12 facts about 1937 Mercury Dime 

Heading 1

Misleading Name:It features a depiction of Liberty wearing a winged Phrygian cap, which is often confused with Mercury's winged helmet.

Designer: Adolph A. Weinman, a talented sculptor and artist, created the iconic design for the Mercury Dime, making it one of the most beloved coin designs in U.S. history.

Obverse Design: The obverse of the coin showcases Liberty in profile with her distinctive cap and the word "LIBERTY" inscribed above.

Reverse Design: The reverse features a Roman fasces (a bundle of rods and an axe), symbolizing strength and unity, as well as an olive branch, representing peace.

Composition: The 1937 Mercury Dime is composed of 90% silver and 10% copper, giving it its classic silver appearance.

Mint Marks: These dimes were minted in three locations: Philadelphia (no mint mark), Denver (D mint mark), and San Francisco (S mint mark).

Low Mintage: The 1937-S (San Francisco) Mercury Dime had a relatively low mintage compared to other years, adding to its collector's appeal.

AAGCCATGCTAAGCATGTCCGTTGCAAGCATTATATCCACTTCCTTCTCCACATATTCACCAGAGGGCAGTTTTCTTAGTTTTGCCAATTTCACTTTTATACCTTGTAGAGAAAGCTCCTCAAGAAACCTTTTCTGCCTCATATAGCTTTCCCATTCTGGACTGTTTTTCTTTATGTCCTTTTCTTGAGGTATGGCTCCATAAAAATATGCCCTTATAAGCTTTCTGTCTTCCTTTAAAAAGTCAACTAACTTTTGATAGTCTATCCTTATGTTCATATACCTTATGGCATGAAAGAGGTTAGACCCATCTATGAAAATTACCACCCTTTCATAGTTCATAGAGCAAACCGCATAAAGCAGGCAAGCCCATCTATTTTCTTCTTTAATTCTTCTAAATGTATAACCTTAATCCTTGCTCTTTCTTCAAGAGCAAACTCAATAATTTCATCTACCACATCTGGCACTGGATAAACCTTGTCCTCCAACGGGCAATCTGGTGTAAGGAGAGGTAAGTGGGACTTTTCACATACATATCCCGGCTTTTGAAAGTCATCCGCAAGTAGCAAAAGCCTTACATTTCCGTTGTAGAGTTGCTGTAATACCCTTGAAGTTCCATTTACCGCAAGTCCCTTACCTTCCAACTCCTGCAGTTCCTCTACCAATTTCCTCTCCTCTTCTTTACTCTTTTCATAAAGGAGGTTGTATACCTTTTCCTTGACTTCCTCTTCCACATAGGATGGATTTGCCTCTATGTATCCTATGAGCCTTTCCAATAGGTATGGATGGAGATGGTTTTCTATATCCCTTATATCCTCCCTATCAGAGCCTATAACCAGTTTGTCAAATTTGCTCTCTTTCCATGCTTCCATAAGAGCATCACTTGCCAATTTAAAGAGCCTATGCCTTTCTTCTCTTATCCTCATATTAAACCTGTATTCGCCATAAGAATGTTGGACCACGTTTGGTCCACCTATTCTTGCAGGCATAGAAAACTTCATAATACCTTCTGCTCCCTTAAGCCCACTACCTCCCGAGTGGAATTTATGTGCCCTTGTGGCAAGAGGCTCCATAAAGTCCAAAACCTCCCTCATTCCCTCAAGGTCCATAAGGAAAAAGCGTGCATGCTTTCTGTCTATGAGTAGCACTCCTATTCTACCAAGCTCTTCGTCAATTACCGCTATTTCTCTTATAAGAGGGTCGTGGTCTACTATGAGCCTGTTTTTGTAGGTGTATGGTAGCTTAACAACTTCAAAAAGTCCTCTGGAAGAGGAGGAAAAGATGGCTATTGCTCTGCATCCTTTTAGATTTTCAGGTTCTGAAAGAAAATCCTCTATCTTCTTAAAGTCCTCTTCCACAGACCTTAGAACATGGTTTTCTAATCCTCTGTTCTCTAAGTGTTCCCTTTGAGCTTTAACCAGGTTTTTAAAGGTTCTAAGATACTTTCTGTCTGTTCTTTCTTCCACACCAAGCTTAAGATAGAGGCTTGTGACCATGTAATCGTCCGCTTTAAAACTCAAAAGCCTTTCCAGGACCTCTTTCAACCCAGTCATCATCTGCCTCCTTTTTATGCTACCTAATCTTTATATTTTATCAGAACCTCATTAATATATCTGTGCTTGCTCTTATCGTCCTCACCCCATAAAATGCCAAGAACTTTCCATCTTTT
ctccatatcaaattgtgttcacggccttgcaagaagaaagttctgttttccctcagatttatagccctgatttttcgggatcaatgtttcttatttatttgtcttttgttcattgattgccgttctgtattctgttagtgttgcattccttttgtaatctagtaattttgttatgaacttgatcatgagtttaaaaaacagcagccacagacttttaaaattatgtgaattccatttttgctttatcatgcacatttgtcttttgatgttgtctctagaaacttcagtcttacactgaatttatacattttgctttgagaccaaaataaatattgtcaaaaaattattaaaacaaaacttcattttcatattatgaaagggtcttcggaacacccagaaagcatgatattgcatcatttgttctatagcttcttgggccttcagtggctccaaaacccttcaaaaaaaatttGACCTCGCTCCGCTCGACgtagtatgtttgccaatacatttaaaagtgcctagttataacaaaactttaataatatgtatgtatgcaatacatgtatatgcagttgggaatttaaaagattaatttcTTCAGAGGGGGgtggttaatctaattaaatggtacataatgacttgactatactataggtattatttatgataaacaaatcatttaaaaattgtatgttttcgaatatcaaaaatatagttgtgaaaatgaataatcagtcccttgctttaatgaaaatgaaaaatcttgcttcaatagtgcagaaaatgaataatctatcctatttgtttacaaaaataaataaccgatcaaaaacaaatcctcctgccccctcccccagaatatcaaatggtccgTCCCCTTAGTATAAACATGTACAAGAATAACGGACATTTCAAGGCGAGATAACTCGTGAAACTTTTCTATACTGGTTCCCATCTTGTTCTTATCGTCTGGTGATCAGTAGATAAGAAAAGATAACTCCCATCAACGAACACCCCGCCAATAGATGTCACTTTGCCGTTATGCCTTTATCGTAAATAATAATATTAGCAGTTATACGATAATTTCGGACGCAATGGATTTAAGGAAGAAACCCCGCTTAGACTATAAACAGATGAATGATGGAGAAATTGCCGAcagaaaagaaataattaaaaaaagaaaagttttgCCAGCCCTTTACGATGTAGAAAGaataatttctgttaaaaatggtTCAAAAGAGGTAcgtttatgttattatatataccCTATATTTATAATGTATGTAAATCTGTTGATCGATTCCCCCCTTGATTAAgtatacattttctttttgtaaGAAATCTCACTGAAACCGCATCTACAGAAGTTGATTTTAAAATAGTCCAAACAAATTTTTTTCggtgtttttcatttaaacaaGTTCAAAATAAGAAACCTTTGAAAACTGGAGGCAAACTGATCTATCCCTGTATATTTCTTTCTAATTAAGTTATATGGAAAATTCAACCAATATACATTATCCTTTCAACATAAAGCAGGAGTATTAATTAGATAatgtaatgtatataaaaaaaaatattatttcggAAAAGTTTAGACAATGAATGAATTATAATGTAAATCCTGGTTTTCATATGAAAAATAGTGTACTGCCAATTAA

Great Depression Era: This coin was produced during the Great Depression, a challenging time in American history, making it a historical artifact from that period.

Collectors' Favorite: Mercury Dimes, in general, are highly sought after by collectors due to their elegant design and historical significance.

Numismatic Rarity: The 1937-S Mercury Dime, in particular, is considered a key date and is prized by collectors.

Numismatic Varieties: Like other coins, the Mercury Dime series has its share of varieties, including mint errors and die varieties, that make collecting them exciting.

Numismatic Literature: There is a wealth of numismatic literature dedicated to the study and collection of Mercury Dimes, offering valuable insights for collectors.

Click Here